Till director Chinonye Chukwu highlights the industry's “unabashed misogyny towards Black women”

Chinonye Chukwu
Chinonye Chukwu

Despite having several contenders, the Oscars, once again, failed to recognize the work of female directors and, more specifically, Black female directors. We’re not the only ones who noticed the names Chinonye Chukwu (Till) and Gina Prince-Bythewood ‌(The Woman King) missing from the nominees. Chukwu did too.

Posting on Instagram, Chukwu accused Hollywood of being “aggressively committed to upholding whiteness” and “unabashed misogyny towards Black women.” Neither Chuku nor her Till star Danielle Deadwyler, who played Mamie Till-Mobley, were nominated. And neither was Viola Davis for The Woman King, Keke Palmer for Nope, nor Janelle Monaé for Glass Onion. The post comes moments after the nominations were announced. It reads:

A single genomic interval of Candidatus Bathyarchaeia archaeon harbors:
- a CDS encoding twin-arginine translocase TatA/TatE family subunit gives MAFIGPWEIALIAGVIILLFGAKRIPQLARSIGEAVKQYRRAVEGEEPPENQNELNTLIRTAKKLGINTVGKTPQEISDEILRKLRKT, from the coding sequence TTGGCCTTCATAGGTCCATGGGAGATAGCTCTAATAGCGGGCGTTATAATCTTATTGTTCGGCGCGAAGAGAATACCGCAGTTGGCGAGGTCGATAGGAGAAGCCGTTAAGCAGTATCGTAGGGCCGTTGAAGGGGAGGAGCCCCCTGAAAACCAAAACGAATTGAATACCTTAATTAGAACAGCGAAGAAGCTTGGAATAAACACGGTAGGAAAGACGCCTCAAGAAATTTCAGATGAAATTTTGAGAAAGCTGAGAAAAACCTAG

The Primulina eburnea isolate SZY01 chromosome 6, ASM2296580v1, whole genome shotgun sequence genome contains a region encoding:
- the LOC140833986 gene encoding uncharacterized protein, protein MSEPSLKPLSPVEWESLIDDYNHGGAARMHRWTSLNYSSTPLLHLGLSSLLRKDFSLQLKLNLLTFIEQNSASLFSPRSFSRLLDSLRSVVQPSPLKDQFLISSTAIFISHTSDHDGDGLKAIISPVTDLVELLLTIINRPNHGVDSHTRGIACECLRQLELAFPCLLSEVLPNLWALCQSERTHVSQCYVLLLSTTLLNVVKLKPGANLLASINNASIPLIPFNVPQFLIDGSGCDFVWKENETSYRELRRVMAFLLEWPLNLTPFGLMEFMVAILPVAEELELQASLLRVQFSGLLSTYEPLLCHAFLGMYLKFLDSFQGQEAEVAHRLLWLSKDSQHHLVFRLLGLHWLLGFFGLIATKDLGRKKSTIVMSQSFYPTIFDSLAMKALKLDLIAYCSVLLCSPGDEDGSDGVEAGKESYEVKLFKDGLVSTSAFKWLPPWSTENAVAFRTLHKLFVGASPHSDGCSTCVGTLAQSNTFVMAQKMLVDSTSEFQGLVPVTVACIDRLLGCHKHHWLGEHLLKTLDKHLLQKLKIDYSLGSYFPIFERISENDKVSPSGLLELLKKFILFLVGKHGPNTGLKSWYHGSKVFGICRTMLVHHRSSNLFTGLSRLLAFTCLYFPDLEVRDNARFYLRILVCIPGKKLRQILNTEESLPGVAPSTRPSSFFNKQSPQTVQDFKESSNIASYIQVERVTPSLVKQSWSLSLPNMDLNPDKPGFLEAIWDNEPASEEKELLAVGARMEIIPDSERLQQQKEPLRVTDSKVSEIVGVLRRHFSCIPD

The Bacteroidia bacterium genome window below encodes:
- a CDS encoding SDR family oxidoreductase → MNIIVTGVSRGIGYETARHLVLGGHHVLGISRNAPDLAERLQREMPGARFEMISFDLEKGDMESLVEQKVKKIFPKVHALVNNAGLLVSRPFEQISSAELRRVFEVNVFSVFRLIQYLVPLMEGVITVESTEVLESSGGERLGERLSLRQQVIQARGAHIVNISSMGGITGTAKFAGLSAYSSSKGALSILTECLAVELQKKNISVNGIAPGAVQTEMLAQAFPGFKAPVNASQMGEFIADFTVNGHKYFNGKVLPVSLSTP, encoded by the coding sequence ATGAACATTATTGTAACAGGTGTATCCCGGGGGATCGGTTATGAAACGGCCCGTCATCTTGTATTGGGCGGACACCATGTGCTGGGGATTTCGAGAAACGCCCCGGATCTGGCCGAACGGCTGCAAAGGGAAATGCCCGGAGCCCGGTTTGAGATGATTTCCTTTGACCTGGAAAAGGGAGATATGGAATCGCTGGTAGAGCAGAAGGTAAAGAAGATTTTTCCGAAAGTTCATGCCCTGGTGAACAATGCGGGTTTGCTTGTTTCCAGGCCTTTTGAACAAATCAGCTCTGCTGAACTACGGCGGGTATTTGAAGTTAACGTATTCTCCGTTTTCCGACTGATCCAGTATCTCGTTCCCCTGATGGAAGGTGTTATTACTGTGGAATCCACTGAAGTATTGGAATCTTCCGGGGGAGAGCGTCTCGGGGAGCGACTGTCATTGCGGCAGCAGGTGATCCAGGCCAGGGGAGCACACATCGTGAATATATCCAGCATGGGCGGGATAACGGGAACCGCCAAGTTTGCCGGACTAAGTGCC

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“We live in a world and work in industries that are so aggressively committed to upholding whiteness and perpetuating an unabashed misogyny towards Black women.

And yet.

I am forever in gratitude for the greatest lesson of my life - regardless of any challenges or obstacles, I will always have the power to cultivate my own joy, and it is this joy that will continue to be one of my greatest forms of resistance.”

In addition to Chukwu’s snub, the Academy exclusively nominated men for Best Director, ignoring Sarah Polley, whose Women Talking received a Best Picture nomination, Maria Schrader (She Said), and Charlotte Wells (Aftersun). Of the seven women nominees for Best Director in the Oscars’ 95-year history, only two have won: Chloe Zhao (Nomadland) and Jane Campion (The Power Of The Dog).

The Oscars have long been accused of racism and misogyny. In 2015, the hashtag and social justice campaign #OscarsSoWhite helped spotlight the lack of recognition for Black filmmakers. Changes to the voting body helped even the playing field, but yeah, it looks like this year, they went back to business as usual.

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